As you wander in the dark you quickly come across an average house. Depending on where you enter, it looks like there is nothing wrong. Just a normal house for sale with a playground in the back. Soon enough you'll find things scrawled on the walls and rooms in disarray. Eventually, you'll find a flashlight that will help you. The idea of wandering in the woods might seem like an easy way to get lost, but as you roam the darkness, you'll be enticed by audio and visual cues such as paths, lights and dozens of arrows pointing in one direction that will guide your way.

If you think you'll get used to Slenderman, once you progress far enough, eventually you will reach an abandon facility and have a follower. Perhaps it is a follower of the Slenderman, but it follows, chases and strangles you. This isn't a creature like Slenderman, so it doesn't have magical powers other than it is getting closer, running after you. You'll hear its footsteps running up to you. Your only defense is to focus your flashlight and blind it. That adds something different to the game. Getting trapped in a side room means there is no way out and no where to run away from the follower.

It is a toss up if this experience is for you. If finding stuff in the dark isn't for you then skip it. You'll be searching open areas for sometimes tiny things (sheets of paper). Lost in the woods and abandon buildings. Being thrown off your direction from having to run away and forced to figure out where you're going again in an area that is mostly woods. If you can't handle bobbing and weaving cameras, avoid this game. It might be a nitpick but sometimes the camera seems to be at a person's waist. The height of a sink or a doorknob.

I couldn't really recommend Dear Esther or Gone Home. They were both beautiful and immersive, but I didn't feel anything playing those games like I did with Slender: The Arrival. Is it worth $10 for an hour or two of gameplay? I feel like I was engaged and always challenged by a single strange foe with powers to teleport anywhere.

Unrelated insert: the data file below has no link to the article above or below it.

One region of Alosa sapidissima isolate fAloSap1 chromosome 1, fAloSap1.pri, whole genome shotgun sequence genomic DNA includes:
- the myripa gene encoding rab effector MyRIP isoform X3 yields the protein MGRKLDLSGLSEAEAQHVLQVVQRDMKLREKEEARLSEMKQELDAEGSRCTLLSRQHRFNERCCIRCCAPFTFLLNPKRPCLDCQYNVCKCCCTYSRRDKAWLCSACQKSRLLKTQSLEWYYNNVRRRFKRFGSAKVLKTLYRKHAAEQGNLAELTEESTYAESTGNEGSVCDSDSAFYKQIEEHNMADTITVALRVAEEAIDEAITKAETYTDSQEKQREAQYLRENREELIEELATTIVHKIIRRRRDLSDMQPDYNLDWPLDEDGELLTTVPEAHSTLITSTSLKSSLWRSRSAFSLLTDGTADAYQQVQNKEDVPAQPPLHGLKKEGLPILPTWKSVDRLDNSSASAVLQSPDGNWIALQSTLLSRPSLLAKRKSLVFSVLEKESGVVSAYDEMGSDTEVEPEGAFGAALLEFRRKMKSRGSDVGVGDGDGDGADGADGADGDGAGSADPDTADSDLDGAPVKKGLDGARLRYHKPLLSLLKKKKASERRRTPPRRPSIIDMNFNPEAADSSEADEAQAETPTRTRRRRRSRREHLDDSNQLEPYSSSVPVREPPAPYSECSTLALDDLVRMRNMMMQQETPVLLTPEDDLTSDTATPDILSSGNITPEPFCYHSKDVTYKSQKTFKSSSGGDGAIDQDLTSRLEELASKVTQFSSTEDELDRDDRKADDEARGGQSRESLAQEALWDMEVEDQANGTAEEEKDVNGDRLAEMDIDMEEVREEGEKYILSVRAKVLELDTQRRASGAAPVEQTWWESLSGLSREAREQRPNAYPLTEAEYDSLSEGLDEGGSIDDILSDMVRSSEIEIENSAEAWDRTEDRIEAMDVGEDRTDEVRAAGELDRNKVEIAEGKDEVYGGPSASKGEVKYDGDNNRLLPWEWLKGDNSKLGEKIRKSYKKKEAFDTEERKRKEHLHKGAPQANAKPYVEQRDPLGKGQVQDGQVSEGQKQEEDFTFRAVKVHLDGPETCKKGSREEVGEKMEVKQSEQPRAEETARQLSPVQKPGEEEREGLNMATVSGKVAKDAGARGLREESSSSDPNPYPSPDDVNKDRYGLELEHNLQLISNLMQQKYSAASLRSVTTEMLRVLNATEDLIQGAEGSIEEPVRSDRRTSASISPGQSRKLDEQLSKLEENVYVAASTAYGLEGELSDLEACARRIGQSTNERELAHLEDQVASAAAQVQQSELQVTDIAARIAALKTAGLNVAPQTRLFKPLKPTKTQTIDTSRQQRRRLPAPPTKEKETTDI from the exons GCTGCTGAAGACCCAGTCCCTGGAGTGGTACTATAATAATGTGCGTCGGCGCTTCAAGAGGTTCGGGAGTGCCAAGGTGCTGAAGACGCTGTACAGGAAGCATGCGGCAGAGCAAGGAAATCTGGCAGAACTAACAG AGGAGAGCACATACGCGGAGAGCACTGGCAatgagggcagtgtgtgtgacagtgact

Posted: October 15
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30 of 42 people (71%) found this review helpful
2.1 hrs on record
I found out... I scream like a little girl.
Posted: July 21
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232 of 291 people (80%) found this review helpful
4.1 hrs on record
Slender: The Arrival is a first person adventure game. You are only equipped with a flashlight. You have to explore various locations and search for clues to your friend's whereabouts, while avoiding an unspeakable fate at the hands of Slender man himself. On your way you can pick up various papers that give you background information on the story, or clues.
There are no problems with controls and everything feels very smooth. The game itself is too short, it takes around 1 hour to finish.
The graphics are good, you will not be disappointed. Slender Man himself looks awesome, in my opinion this is the best Slender Man model of every Slender game. Everything else in the game, from the trees, to the rocks and so on looks pretty well, no complaints here.
The music is great, it really adds to the experience. You can hear that slow thumping in the background from the original Slender game when you pick up that first page in one of the levels. The sound effects are also good, sometimes you will hear the sounds of footsteps from someone or something other than you in the forest close by, or you will hear the Owls hooting at night, and other various forest sounds.
I can recommend Slender: The Arrival to people who wants a good fun scare or a nice horror game and of course all fans of the original Slender Man game. Fans of the original Slender will be happy to know that the original game is remade in one of the levels.

Sounds 8/10
Graphics 8/10
Gameplay 6/10
Atmosphere 8/10
Posted: March 13